Rathbones management believe scale is important in this sector and before the deal they already expected to invest a total of £40m in their digital capability. Add to that a further £98m integrating Investec’s W&I division and this looks to be a significant investment. I would imagine they see the benefit of fixed IT spend to create a platform with increasing revenues; however, I am less convinced that scale benefits customers in the bespoke financial advice sector.
Results: Rathbones reported FY Dec results at the beginning of March, with revenues growing +4.6% to £456m but PBT down by a third to £64m. That equates to an underlying profit margin of 21% (down from 28% in 2021). £13m of that profit decline came from deferred acquisition costs and a charge for integrating Sanderson House and Speirs & Jeffrey. However, underlying operating expenses also rose +14% to £358m, outpacing revenue growth of +5% to £455m.
In the outlook statement, they suggested a “high 20’s” operating profit margin. If they achieve that high operating margin it would suggest that this business has a ‘moat’ that can’t easily be breached by lower-cost competitors. The chart below shows how the price/total sales multiple has de-rated from about 4.5x a couple of years ago to 2.5x, even as revenue has continued to grow but margins have declined.
Valuation: A price of 2.1% of FuM for Investec’s Wealth and Investments business seems a reasonable valuation. Rathbones itself is trading on 2.0x Dec 2022 FuM. That equates to 13x PER Dec 2024F (pre deal).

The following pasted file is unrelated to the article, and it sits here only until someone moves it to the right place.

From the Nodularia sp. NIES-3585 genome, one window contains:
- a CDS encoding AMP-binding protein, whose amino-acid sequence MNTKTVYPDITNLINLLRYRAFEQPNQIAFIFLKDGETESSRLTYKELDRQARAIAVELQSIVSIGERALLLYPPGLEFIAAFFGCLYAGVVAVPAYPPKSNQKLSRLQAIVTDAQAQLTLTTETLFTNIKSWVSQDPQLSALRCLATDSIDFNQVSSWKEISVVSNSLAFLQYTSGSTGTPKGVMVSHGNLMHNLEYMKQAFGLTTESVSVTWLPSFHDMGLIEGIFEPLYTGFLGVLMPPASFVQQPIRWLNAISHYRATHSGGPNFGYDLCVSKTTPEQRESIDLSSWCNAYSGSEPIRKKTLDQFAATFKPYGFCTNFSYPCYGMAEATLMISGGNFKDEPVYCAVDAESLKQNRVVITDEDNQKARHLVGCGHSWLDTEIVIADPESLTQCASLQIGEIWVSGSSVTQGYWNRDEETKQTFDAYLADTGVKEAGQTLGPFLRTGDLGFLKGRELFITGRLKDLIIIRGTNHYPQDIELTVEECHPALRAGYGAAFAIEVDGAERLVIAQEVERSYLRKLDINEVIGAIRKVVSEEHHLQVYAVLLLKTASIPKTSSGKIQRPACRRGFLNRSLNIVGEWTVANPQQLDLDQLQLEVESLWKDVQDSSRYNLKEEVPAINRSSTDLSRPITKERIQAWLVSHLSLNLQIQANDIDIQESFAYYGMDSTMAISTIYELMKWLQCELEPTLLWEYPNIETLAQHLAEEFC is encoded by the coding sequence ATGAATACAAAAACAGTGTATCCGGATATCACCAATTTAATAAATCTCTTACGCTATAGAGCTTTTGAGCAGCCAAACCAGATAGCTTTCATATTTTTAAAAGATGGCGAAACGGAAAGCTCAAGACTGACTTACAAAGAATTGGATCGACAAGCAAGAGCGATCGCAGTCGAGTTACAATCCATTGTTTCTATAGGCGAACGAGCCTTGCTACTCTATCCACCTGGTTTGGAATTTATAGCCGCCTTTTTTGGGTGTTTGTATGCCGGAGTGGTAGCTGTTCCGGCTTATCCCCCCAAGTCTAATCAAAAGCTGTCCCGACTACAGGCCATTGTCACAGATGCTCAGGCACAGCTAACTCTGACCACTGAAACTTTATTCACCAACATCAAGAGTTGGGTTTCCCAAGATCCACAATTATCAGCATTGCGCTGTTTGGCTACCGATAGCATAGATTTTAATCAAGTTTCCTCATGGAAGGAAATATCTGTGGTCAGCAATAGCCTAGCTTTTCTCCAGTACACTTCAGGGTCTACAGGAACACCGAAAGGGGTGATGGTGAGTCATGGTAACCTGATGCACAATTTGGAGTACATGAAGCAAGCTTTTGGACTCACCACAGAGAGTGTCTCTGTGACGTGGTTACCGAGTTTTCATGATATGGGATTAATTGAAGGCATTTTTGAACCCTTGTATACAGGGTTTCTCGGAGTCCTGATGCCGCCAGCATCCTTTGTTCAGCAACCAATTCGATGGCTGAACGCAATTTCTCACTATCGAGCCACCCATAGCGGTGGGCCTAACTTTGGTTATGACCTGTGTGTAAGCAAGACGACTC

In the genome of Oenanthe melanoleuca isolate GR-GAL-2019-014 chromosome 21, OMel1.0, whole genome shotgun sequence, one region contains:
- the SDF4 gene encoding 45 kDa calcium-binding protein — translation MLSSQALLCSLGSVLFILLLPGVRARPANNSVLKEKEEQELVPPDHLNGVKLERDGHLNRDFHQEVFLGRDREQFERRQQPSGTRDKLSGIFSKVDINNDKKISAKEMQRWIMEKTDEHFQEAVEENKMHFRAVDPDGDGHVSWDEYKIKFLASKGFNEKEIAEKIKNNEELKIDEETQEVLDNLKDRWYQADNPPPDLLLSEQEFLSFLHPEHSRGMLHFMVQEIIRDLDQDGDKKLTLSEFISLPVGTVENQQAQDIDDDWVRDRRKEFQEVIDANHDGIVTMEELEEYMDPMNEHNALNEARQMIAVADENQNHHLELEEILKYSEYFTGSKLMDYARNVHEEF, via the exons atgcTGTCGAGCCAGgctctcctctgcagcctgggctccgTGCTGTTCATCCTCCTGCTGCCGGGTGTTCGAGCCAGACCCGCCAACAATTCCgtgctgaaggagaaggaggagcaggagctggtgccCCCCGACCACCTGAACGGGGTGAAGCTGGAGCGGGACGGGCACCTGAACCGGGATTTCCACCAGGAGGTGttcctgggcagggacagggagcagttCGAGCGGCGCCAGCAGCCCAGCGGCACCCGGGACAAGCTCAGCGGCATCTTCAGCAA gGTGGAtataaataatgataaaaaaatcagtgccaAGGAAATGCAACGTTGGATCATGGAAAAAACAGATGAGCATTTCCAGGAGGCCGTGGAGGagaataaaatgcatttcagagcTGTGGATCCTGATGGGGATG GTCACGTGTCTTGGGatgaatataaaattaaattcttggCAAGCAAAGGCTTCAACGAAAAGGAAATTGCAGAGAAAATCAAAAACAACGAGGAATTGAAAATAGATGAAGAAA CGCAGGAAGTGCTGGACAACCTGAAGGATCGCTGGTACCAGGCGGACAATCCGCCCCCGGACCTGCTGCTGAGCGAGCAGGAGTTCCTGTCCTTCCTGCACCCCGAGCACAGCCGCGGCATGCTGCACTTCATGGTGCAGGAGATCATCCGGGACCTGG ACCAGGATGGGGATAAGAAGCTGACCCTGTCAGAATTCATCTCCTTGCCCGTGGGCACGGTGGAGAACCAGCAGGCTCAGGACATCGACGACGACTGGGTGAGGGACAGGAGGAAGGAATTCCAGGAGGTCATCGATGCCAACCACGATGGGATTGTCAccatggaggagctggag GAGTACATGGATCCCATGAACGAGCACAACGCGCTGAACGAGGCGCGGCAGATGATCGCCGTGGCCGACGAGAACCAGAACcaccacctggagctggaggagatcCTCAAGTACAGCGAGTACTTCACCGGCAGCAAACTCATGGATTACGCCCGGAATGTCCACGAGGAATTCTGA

Opinion: Over the years there have been a number of attempts to disrupt the wealth management space, such as Nutmeg (now owned by JP Morgan). Arguably Hargreaves Lansdown (£127bn of AuM) and Abrdn (£500bn of AuM) which bought the Interactive Investor platform for £1.49bn last year (16x historic earnings, 2.8% of AuM), are now so large they are not considered ‘disruptors’. In February I wrote about HL.’s strategy offering ‘hybrid’ advice: a combination of automated guidance with personalised help from human advisors.
Financial advice does seem to be an area with potentially attractive economics for shareholders. What puts me off though is that I don’t understand a typical Wealth Management client. I prefer to avoid Wealth Management “advice” (often sales with commission built into the product) and instead buy a combination of i) low-cost index trackers, ii) individual shares, using Sharepad to help support my decision-making. Having pondered this, I decided last week to take a position in Hargreaves Lansdown.
Franchise Brands buys Pirtek Europe